Seven months ago, ConocoPhillips idled its Trainer plant, and the prospects for restarting the facility and sending its 700 workers back to their jobs seemed bleak and uncertain.
But Monday, Delta Air Lines announced it is buying the refinery to produce fuel for its airplanes – and many of those jobs may be saved.
Today, a bevy of elected officials including Gov. Tom Corbett, U.S. Sen. Patrick Toomey, R-Pa., U.S. Rep. Patrick Meehan, R-7, of Upper Darby, state Senate Majority Leader Dominic Pileggi, R-9, of Chester and members of Delaware County Council will confirm the agreement has been reached at a press conference at the site.
Delta Air Lines has formed a wholly owned subsidiary, Monroe Energy LLC, to purchase the 185,000-barrel-per-day facility in a $150 million deal with Phillips 66 that includes pipelines and transportation assets that will allow jet fuel manufactured at the site to be delivered to Delta’s hubs at LaGuardia and JFK in New York City.
Monroe expects to fulfill 80 percent of Delta’s jet fuel needs in the United States through the production at the Trainer refinery in conjunction with multi-year agreements with energy companies that exchange gasoline, diesel and other refined products made there for jet fuel in other parts of the country.
One of those companies includes Phillips 66, which will purchase gasoline and other refined products from Monroe, which will receive jet fuel from Phillips 66 in other parts of the country.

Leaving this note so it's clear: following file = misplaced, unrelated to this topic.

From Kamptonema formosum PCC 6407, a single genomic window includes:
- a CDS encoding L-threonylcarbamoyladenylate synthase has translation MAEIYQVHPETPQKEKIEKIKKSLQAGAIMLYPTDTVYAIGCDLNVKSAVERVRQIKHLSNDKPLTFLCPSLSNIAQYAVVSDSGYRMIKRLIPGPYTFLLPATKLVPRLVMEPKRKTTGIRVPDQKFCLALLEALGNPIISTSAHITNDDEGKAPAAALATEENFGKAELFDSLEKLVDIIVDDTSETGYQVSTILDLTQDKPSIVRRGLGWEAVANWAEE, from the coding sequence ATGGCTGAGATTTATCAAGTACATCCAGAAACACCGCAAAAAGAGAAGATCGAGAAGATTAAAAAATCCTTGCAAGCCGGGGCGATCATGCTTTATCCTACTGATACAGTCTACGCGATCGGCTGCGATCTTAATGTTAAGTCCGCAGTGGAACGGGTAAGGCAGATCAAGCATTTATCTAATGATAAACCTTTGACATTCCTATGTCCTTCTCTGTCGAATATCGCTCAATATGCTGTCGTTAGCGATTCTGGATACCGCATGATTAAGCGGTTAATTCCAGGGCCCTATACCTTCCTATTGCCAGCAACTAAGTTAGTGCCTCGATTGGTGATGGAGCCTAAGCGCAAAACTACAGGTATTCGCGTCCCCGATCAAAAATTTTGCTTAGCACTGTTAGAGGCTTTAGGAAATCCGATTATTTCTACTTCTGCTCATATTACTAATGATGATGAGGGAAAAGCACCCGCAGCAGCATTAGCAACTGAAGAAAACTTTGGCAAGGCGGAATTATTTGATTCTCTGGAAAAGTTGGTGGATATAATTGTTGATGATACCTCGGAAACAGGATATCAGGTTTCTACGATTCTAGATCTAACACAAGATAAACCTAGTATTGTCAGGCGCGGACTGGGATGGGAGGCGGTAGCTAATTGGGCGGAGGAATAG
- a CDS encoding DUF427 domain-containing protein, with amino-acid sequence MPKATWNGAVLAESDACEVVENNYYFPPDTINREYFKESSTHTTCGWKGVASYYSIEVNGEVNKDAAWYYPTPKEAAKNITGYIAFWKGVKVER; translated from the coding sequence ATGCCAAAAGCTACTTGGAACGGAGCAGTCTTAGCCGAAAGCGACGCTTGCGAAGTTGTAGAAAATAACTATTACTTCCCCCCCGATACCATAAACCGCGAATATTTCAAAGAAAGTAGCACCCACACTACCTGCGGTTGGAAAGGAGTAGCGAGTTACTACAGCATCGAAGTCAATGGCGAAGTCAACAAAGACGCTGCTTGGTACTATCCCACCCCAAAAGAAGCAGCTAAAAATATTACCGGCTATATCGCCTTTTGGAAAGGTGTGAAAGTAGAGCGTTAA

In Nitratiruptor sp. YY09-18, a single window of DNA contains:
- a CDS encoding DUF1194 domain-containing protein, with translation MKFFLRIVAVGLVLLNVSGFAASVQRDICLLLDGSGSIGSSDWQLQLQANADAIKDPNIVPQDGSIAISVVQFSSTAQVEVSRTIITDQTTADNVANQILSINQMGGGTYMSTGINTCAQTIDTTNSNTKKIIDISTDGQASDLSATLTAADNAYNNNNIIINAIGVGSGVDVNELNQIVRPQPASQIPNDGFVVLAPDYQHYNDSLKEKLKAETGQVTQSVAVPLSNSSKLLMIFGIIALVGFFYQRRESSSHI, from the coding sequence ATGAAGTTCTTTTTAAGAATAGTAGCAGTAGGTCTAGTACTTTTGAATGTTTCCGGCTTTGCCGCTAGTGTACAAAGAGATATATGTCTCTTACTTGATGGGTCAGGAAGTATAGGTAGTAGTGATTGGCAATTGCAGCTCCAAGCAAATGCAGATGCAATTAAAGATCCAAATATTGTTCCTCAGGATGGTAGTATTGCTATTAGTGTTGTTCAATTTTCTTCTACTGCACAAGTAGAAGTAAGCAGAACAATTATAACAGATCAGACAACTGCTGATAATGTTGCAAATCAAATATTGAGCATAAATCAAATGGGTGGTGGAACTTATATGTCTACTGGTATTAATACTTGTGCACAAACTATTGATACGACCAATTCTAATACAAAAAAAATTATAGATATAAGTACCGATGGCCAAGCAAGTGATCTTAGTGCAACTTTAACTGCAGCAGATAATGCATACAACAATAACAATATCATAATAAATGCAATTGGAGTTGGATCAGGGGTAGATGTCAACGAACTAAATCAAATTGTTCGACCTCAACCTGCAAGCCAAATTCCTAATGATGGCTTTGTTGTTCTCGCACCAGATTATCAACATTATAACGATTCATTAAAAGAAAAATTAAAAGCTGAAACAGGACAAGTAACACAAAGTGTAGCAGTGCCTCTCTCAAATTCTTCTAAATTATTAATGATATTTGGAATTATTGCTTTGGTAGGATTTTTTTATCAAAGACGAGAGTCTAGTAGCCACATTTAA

Monroe will buy the refinery with $30 million in assistance from Pennsylvania for job creation and infrastructure improvement and $150 million of its own funds.
The company also expects to invest another $100 million to convert existing infrastructure to maximize jet fuel production to produce 52,000 barrels per day.
Monroe will also enter into a three-year agreement with BP to provide the refinery’s crude oil needs.
“Acquiring the Trainer refinery is an innovative approach to managing our largest expense,” said Richard Anderson, Delta’s chief executive officer. “This modest investment, the equivalent of the list price of a new wide-body aircraft, will allow Delta to reduce its fuel expense by $300 million annually and ensure jet fuel availability in the Northeast. This strategy is aligned with the moves we have made to build a stronger airline for our shareholders, employees and customers.”
United Steelworkers Union Local 10-234 President Denis Stephano, who was among union officials negotiating with Monroe to craft a back-to-work agreement and a contract since the beginning of April, said this is a positive action.
“It’s good,” he said. “It’ll get people back to work. Monroe’s going to do what’s necessary to get people back to work, to go through the interview process, to make it as efficient as possible. They did their due diligence on the refinery and they also did it on the workforce.”
County officials said the sale would result in 380 permanent direct Delta jobs and another 100 permanent contracting positions.